In proposing a debarment period, FDA weighed the considerations set forth in section 306(c)(3) of the FD&C Act that it considered applicable to Mr. Komar's offenses and concluded that this felony offense warranted the imposition of a 5-year period of debarment. The proposal informed Mr. Komar of the proposed debarment and offered Mr. Komar an opportunity to request a hearing, providing him 30 days from the date of receipt of the letter in which to file the request, and advised him that failure to request a hearing constituted a waiver of the opportunity for a hearing and of any contentions concerning this action. Mr. Komar received the proposal and notice of opportunity for a hearing on June 22, 2020. Mr. Komar failed to request a hearing within the timeframe prescribed by regulation and has, therefore, waived his opportunity for a hearing and waived any contentions concerning his debarment (21 CFR part 12).
II. Findings and Order
Therefore, the Assistant Commissioner, Office of Human and Animal Food Operations, under section 306(b)(3)(C) of the FD&C Act, under authority delegated to the Assistant Commissioner, finds that Mr. Keith Komar has been convicted of a felony under Federal law for conduct relating to the importation into the United States of any drug or controlled substance. FDA finds that the offense should be accorded a debarment period of 5 years as provided by section 306(c)(2)(A)(iii) of the FD&C Act.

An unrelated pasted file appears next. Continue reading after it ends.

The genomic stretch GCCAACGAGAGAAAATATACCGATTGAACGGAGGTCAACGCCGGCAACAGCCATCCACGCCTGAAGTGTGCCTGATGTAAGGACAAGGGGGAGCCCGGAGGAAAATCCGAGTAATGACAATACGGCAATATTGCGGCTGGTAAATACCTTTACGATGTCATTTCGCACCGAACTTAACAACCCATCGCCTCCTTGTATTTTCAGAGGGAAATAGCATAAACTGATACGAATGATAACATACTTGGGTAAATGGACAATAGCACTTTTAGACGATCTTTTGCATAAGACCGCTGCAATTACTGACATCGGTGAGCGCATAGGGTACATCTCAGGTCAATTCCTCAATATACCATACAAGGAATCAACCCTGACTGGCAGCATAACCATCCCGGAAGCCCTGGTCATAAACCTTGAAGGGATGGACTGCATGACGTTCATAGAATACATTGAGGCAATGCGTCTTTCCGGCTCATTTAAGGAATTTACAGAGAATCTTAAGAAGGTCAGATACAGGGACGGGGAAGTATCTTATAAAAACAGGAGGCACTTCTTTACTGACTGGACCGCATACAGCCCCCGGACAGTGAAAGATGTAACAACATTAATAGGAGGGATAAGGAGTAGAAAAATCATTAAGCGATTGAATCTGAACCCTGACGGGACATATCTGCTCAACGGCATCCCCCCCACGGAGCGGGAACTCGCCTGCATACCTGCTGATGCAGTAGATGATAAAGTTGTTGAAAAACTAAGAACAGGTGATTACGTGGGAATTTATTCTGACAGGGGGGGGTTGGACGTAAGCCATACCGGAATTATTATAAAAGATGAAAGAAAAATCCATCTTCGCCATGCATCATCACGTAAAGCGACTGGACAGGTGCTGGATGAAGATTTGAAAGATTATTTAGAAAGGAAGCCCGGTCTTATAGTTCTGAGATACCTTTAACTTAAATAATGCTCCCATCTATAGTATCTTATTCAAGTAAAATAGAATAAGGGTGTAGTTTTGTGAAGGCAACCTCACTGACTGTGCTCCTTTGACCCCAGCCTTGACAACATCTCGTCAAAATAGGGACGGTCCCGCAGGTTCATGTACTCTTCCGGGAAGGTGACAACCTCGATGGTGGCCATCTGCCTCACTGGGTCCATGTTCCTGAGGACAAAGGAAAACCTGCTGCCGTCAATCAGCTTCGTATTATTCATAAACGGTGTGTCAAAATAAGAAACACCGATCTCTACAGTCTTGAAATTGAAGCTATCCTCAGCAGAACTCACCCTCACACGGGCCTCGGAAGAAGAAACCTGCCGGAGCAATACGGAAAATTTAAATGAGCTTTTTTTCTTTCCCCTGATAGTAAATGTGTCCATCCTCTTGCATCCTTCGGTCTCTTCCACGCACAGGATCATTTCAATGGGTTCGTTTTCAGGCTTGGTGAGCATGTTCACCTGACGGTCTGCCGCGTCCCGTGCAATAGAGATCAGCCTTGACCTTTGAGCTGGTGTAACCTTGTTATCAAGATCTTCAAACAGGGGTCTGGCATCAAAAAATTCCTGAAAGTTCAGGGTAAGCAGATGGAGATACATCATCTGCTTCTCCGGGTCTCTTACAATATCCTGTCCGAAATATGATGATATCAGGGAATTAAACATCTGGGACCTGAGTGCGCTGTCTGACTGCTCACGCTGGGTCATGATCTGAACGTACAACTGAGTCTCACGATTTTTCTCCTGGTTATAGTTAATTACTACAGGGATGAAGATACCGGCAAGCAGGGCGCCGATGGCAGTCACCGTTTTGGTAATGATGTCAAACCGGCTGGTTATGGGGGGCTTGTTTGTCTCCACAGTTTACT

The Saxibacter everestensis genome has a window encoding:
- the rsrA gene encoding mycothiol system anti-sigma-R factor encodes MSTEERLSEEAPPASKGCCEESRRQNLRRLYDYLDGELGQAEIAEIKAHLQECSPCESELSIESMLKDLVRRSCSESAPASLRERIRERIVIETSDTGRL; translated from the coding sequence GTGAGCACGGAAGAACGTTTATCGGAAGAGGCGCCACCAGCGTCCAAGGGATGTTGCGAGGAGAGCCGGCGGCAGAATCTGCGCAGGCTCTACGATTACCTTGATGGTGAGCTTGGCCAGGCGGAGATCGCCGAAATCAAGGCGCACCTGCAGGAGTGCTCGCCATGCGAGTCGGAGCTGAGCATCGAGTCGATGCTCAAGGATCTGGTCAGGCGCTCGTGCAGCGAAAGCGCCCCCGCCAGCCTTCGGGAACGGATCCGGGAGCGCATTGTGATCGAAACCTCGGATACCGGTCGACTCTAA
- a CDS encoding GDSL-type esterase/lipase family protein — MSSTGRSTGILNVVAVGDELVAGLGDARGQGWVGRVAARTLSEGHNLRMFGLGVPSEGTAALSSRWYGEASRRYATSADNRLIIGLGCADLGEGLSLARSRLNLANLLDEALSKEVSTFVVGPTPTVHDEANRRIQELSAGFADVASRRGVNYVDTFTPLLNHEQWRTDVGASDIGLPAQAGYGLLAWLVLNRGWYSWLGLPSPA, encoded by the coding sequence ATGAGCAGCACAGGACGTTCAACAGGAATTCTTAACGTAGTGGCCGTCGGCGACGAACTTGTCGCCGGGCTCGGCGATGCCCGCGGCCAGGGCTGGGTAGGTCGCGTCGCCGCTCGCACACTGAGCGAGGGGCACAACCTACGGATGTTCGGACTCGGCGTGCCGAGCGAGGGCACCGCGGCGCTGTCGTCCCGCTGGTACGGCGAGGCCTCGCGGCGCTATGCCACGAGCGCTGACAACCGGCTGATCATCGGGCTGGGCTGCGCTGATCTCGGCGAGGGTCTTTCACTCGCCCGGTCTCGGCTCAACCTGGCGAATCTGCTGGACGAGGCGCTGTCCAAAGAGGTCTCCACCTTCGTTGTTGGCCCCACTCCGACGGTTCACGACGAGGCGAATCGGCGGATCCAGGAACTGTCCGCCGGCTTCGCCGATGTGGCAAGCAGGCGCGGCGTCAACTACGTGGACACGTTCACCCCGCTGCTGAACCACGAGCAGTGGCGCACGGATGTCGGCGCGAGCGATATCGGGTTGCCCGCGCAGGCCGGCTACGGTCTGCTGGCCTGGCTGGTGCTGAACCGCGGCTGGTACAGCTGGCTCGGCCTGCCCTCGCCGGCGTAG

As a result of the foregoing finding, Mr. Komar is debarred for a period of 5 years from importing or offering for import any drug into the United States, effective (see DATES). Pursuant to section 301(cc) of the FD&C Act (21 U.S.C. 331(cc)), the importing or offering for import into the United States of any drug or controlled substance by, with the assistance of, or at the direction of Mr. Komar is a prohibited act.
Any application by Mr. Komar for termination of debarment under section 306(d)(1) of the FD&C Act should be identified with Docket No. FDA-2020-N-1058 and sent to the Dockets Management Staff (see ADDRESSES). The public availability of information in these submissions is governed by 21 CFR 10.20(j).
Publicly available submissions will be placed in the docket and will be viewable at https://www.regulations.gov or at the Dockets Management Staff (see ADDRESSES) between 9 a.m. and 4 p.m., Monday through Friday, 240-402-7500.
End Supplemental Information
Dated: October 13, 2020.
Lauren K. Roth,
Acting Principal Associate Commissioner for Policy.
[FR Doc. 2020-23135 Filed 10-19-20; 8:45 am]
BILLING CODE 4164-01-P